Wow. That was, well, awesome. I AM one of those people. I huff. I puff. I can't run for very far at one given moment. I am easily intimidated by those fit runners who run laps around me. But I am also inspired when I see someone larger or more out of shape than I am working his/her tail off fighting to take back their life. Wonderful post.
Fitness Minutes: (13,399)
166 1/3/13 1:21 P
That is great!
-Lisa Every accomplishment begins with a decision to try!
Fitness Minutes: (59,364)
3,459 1/3/13 12:12 P
I found this on Facebook and wanted to post this for all the people who have expressed feeling self conscious when they begin their fitness programs. It is kinda long but really worth reading!!
Yes, you. The one feigning to not see me when we cross paths on the running track. The one not even wearing sports gear, breathing heavy. You’re slow, you breathe hard and your efforts at moving forward make you cringe.
You cling shyly to the furthest corridor, sometimes making larger loops on the gravel ring by the track just so you’re not on it. You sweat so much that your hair is all wet. You rarely stay for more than 20 minutes at a time, and you look exhausted when you leave to go back home. You never talk to anyone. I’ve got something I’d like to say to you.
You are awesome.
If you’d look me in the eye only for an instant, you would notice the reverence and respect I have for you. The adventure you have started is tremendous; it leads to a better health, to renewed confidence and to a brand new kind of freedom. The gifts you will receive from running will far exceed the gigantic effort it takes you to show up here, to face your fears and to bravely set yourself in motion, in front of others.
You have already begun your transformation. You no longer accept this physical state of numbness and passivity. You have taken a difficult decision, but one that holds so much promise. Every hard breath you take is actually a tad easier than the one before, and every step is ever so slightly lighter. Each push forward leaves the former person you were in your wake, creating room for an improved version, one that is stronger, healthier and forward-looking, one who knows that anything is possible.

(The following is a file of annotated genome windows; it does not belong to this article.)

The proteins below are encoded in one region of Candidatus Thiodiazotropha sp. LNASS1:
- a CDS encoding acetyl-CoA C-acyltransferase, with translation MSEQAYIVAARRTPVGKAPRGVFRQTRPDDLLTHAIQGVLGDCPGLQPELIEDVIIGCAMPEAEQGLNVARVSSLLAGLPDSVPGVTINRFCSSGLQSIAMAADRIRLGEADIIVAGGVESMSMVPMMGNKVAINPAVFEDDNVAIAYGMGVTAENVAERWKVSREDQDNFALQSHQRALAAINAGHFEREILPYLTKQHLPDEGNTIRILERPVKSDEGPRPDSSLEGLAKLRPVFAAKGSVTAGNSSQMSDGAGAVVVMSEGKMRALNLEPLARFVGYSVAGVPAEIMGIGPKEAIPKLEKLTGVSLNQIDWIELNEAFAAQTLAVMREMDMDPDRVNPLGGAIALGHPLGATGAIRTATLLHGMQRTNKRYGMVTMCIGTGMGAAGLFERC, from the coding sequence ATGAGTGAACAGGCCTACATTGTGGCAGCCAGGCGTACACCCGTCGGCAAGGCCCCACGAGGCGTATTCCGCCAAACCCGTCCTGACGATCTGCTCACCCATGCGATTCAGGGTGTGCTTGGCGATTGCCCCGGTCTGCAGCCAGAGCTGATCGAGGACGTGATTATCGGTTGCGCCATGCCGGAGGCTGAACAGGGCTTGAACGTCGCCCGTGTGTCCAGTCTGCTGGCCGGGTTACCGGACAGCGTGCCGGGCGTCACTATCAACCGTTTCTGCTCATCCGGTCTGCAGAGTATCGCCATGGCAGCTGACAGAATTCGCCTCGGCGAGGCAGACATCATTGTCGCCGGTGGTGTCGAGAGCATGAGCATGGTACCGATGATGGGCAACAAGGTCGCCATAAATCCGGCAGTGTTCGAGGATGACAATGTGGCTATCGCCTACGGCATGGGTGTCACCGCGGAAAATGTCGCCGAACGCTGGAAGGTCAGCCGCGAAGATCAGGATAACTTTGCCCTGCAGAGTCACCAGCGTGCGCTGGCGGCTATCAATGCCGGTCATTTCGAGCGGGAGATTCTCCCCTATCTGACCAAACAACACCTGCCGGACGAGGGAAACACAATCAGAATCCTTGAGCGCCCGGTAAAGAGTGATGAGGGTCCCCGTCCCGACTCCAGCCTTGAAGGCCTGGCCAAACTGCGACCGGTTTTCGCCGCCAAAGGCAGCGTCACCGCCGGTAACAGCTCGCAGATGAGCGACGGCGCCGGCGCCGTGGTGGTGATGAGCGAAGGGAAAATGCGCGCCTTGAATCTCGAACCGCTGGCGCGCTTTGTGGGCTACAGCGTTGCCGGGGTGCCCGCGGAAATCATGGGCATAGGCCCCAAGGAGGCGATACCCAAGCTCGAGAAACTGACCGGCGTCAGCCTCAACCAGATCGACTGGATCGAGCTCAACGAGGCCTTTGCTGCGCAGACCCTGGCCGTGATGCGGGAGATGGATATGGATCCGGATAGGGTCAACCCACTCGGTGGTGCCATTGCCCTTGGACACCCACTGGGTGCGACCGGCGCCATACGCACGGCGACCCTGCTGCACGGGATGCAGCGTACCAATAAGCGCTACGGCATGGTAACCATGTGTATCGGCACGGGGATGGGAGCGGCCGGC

You’re a hero to me. And, if you’d take off the blaring headphones and put your head up for more than a second or two, you would notice that the other runners you cross, the ones that probably make you feel so inadequate, stare in awe at your determination. They, of all people, know best where you are coming from. They heard the resolutions of so many others, who vowed to pick up running and improve their health, “starting next week”. Yet, it is YOU who runs alongside, who digs from deep inside to find the strength to come here, and to come back again.
You are a runner, and no one can take that away from you. You are relentlessly moving forward. You are stronger than even you think, and you are about to be amazed by what you can do. One day, very soon, maybe tomorrow, you’ll step outside and marvel at your capabilities. You will not believe your own body, you will realize that you can do this. And a new horizon will open up for you. You are a true inspiration.
I bow to you.
Original post http://flintland.blogspot.com/2012/05/hey- fat-girl.html